If that didn't make any sense maybe this will: I'm slowly grasping what form of spirituality is pertinent to my life. So, while I continue to distance myself from the institution, which may yet prove to finally institutionalize me for good, still I can't help but hold doggedly to certain aspects that were instilled in me at a young age, and as the proverb says I find that I cannot now depart from.
- Scripture Study and acts of faith
This was a mainstay back in the day. I was one of those people who would pipe up in class about how I could feel a discernible difference in my life by making this a daily practice. I now reserve such self-congratulatory statements for this blog. Of course I can never go back to the BoM, which after all this time, in my mind, has proven itself to be no more than chloroform in print.
The scriptures are like the placebo effect and Pygmalion effect rolled together into a nice hallucinogen inducing joint. Aren't all belief based propositions? Your faith tells you that fulfilling this obligation will lead to ostensibly favorable treatment from your preferred deity. With your attention firmly fixed on full alert for any and all corroborating evidence, minute "miracles" mysteriously materialize (overuse of alliteration: another unfortunate effect of my upbringing). Things like the notorious God helped me find my keys while millions starve in Africa story start to make sense. Dangerous territory. However, perhaps belief when directed toward less insane outcomes can still be useful.
My inertia is a greater stultifying deterrent to action than physical paralysis, performance anxiety, and the stock piling of nuclear armaments for the purposes of staving off a nuclear winter. Combined. To counteract this unfortunate condition, I need constant encouragement and an occasional kick in the pants. Enter reading material that in my limited wisdom and with dubious authority have pronounced holy. I search these things, wrestling with them to discover and at the same time create whoever and whatever the hell I am. I need this. As I (and you) do these things I testify that...blah blah blah. It helps, maybe only because I believe it does, but hey, who can argue with results even if they are only in the eye of the beholder.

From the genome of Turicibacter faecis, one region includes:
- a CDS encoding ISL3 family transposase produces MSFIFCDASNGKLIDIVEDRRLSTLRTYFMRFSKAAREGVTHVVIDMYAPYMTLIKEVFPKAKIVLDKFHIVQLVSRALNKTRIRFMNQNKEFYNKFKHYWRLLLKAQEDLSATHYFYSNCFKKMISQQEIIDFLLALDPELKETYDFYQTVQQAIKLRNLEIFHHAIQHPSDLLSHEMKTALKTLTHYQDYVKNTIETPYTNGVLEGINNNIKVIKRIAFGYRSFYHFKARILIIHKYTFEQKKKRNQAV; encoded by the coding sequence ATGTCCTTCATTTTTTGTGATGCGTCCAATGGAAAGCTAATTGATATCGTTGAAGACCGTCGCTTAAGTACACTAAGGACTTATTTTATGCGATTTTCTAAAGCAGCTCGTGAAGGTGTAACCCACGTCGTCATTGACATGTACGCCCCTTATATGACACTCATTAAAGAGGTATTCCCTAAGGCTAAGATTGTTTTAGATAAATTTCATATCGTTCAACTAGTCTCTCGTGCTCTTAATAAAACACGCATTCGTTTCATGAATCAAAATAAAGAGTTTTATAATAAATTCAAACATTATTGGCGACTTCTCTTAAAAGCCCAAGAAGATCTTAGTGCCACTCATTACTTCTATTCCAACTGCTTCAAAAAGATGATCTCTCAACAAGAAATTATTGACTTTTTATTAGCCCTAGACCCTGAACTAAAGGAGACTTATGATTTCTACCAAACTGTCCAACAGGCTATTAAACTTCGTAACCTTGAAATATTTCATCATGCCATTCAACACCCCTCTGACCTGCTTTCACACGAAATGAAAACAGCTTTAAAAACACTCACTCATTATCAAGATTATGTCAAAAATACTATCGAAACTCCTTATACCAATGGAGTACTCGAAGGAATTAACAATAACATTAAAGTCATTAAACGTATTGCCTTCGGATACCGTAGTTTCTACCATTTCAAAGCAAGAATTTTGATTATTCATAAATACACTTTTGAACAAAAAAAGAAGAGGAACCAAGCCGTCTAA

It's an effective practice to take a moment each week to reflect and rededicate yourself to your chosen path. I am a writer, which means that my highest priorities are browsing the net, engaging in non-productive tasks like alphabetizing my wardrobe and continually challenging my laptop monitor to contests of who can look the most blank (which it routinely wins, but it's always close). I am a writer is like saying God is love. It's only part of the story. If these self-definitions were to correlate with real life output than I'm a shiter would be a more accurate statement. I'm a product of my time, my environment and any other number of factors. Kipple's always trying to get in and distract me (or gift me with raw materials for my work). Wading through the mire and focusing on what's important once in a while keeps me from taking up my true calling as a beach bum whose surfing is strictly limited to the interwebs. Heh, never mind.
Speaking of what's important. The more things change the more they stay the same. Service has had more lip service sent its way than the back seat of every teenager's car, ever. Boy we'd talk this up at church. Did anyone act on it? I don't know about everyone else, but I sure didn't, not in an especially dedicated way. Zig Ziglar's favorite saying is "You can have anything you want in life, if you help enough people get what they want." Sure he loses some credibility points, because he's a salesman, but he might be on to something. It may be disconcerting that this maxim suggests that helping people is ultimately a selfish act. You know what? I can live with that. To stop thinking about myself momentarily, even if it wasn't purely motivated by charity, well, that would truly be an act of god and I'm fond of those despite my current (non) beliefs.